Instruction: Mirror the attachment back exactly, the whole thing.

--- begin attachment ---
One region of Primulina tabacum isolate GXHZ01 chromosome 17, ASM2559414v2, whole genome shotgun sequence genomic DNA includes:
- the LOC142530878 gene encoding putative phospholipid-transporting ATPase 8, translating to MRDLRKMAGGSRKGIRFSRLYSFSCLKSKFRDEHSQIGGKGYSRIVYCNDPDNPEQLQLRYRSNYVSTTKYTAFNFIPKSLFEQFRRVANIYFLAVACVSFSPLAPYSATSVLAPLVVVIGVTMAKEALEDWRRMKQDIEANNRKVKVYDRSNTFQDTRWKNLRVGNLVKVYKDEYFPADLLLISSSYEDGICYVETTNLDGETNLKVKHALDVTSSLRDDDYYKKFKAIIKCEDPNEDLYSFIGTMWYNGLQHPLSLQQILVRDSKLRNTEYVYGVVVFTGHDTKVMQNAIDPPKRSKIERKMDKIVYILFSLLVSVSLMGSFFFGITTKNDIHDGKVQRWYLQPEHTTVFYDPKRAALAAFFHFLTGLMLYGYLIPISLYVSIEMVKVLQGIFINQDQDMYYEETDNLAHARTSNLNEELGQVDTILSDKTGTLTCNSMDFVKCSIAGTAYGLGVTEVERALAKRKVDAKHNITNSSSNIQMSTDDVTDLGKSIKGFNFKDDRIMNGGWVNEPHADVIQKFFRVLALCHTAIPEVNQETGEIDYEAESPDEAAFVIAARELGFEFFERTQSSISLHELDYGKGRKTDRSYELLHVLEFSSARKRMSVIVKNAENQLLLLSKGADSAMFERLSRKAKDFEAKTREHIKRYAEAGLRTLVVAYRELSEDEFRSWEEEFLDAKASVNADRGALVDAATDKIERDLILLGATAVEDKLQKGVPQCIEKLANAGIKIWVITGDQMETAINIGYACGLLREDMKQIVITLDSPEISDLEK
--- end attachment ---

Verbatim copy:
One region of Primulina tabacum isolate GXHZ01 chromosome 17, ASM2559414v2, whole genome shotgun sequence genomic DNA includes:
- the LOC142530878 gene encoding putative phospholipid-transporting ATPase 8, translating to MRDLRKMAGGSRKGIRFSRLYSFSCLKSKFRDEHSQIGGKGYSRIVYCNDPDNPEQLQLRYRSNYVSTTKYTAFNFIPKSLFEQFRRVANIYFLAVACVSFSPLAPYSATSVLAPLVVVIGVTMAKEALEDWRRMKQDIEANNRKVKVYDRSNTFQDTRWKNLRVGNLVKVYKDEYFPADLLLISSSYEDGICYVETTNLDGETNLKVKHALDVTSSLRDDDYYKKFKAIIKCEDPNEDLYSFIGTMWYNGLQHPLSLQQILVRDSKLRNTEYVYGVVVFTGHDTKVMQNAIDPPKRSKIERKMDKIVYILFSLLVSVSLMGSFFFGITTKNDIHDGKVQRWYLQPEHTTVFYDPKRAALAAFFHFLTGLMLYGYLIPISLYVSIEMVKVLQGIFINQDQDMYYEETDNLAHARTSNLNEELGQVDTILSDKTGTLTCNSMDFVKCSIAGTAYGLGVTEVERALAKRKVDAKHNITNSSSNIQMSTDDVTDLGKSIKGFNFKDDRIMNGGWVNEPHADVIQKFFRVLALCHTAIPEVNQETGEIDYEAESPDEAAFVIAARELGFEFFERTQSSISLHELDYGKGRKTDRSYELLHVLEFSSARKRMSVIVKNAENQLLLLSKGADSAMFERLSRKAKDFEAKTREHIKRYAEAGLRTLVVAYRELSEDEFRSWEEEFLDAKASVNADRGALVDAATDKIERDLILLGATAVEDKLQKGVPQCIEKLANAGIKIWVITGDQMETAINIGYACGLLREDMKQIVITLDSPEISDLEK